I guess they are going to say that - apart from this amazing 8K they were completely kosher.
[Deloittes] has informed the Company in its resignation letter that it was no longer able to rely on the representations of management and that it had lost confidence in the commitment of the Board and the Audit Committee to good governance and reliable financial reporting. Prior to its resignation, DTT raised the following issues (some of which may be considered to be disagreements) encountered during the audit, including: issues related to the authenticity of bank statements; a loss of confidence in bank confirmation procedures carried out under circumstances which DTT believed to be suspicious; issues concerning the validity of certain advertising agents/ customers and bus operators (including with respect to certain of the Company's top ten customers); concerns over possible undisclosed bank accounts and bank loans; information on file with the State Administration of Industry and Commerce as to certain subsidiaries appearing to be inconsistent with comparable financial information provided to DTT; the verification of the validity of a sampling of tax invoices issued in connection with certain large transactions; the verification of certain subsidiary tax payments with the local office of the State Administration of Taxation; the verification of salary payments made in cash directly to employee bank accounts; the verification of the production process for advertising programs; and the potential double counting of a certain number of buses. As a result, DTT had requested that the bank confirmation process be re-done at the banks' head office and that the issues described above be addressed by an independent forensic investigation.You see Deloitte had lost confidence in the management and the board and the audit committee. The board is going to the Nasdaq to protect their listing. The board is substantially unchanged.
They thought there was problems with the authenticity of bank statements. [Translation: they can't be sure the money was there.]
They lost confidence in bank confirmation procedures carried out under circumstances they thought were suspicious. [Translation: the local bank was in on the scam...]
They thought there was a problem with validity of certain advertising agents/customers and bus operators (including with respect to certain of the Company's top ten customers). [Translation: the customers and bus operators were faked.]
They thought there were concerns over possible undisclosed bank accounts. [Translation: the money raised largely from Starr but also others was transferred to undisclosed bank accounts and is no longer there - presumably stolen.]
They also thought there were undisclosed loans. [Translation: Chinese banks lend money to fictional customers - which will cause awful problems when the Chinese boom ends. This is a bell-ringing observation on China generally.]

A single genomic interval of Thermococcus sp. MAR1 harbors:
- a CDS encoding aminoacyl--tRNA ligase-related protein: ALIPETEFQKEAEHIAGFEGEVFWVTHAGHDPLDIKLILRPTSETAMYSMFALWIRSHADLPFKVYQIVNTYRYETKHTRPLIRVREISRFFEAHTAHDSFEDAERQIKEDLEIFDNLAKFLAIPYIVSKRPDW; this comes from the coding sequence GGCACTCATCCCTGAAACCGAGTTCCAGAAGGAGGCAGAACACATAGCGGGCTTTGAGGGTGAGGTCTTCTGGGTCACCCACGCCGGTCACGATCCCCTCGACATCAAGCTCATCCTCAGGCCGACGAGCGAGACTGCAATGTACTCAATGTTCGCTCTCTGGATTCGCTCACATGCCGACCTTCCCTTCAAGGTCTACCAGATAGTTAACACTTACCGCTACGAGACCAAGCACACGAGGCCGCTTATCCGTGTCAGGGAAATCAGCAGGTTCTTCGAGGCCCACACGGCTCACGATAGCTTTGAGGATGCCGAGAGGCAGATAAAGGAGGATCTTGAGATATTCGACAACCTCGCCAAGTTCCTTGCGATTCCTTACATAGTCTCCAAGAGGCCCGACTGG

Deloitte requested that the bank confirmation process be done again at head office. Management refused. [Translation: head office of the bank was not in on the scam.]
I could go on.
Potemkin Villages and gullible Western investors
This is a company that claimed to advertise on buses.
They showed Western investors buses with media content and adverts. If you asked to be connected to someone from an advertising agency they would take you there. It all looked real. But it was all a Potemkin Village (a good enough one that Delotte signed the previous year accounts).
If you actually went to spy on them unannounced you discovered it was all fiction.
Unfortunately few investors actually stand outside head office or a factory or a bus yard or did any genuine third party check.
That is not what most investors do. [Bronte has a process for doing some third party checks - and even with them we have worked out ways of losing money!]
Instead what most investors do is go on investor relations tours, stay in good hotels, go to nice dinners.
They turn up to a Potemkin village and believe it. Completely believe it. Some people strangely still believe in Potemkin villages even after the scam is exposed.
Gullibility and the efficient market hypothesis
We know - for sure - that there are people who still believe Chinese scams after they have blown up because they have been taken to Potemkin villages and refuse to disbelieve their own eyes. They are truly gullible.
Its a sad statement on the funds management profession that people entrusted with so much money are so easy to deceive. These people are born to lose money. Rich fools. Kids (often money managers under 35) who get recruited because they look good in a suit and can convince people that they are a safe place for a billion dollars in retail money. Or kids who inherit their position.
Critics of the efficient market hypothesis (EMH) have looked at people with better than average results and argued that those results were because they were so smart. I think the EHM critics have got it backward: they should be researching dumb people. The easiest way to argue the EMH is to demonstrate that it is possible to do better than the market because some people are so dumb.
You only need to identify the dummies.
Look at the institutional investors left holding the bag on this stock or on other Chinese shorts and I reckon you have found your candidates.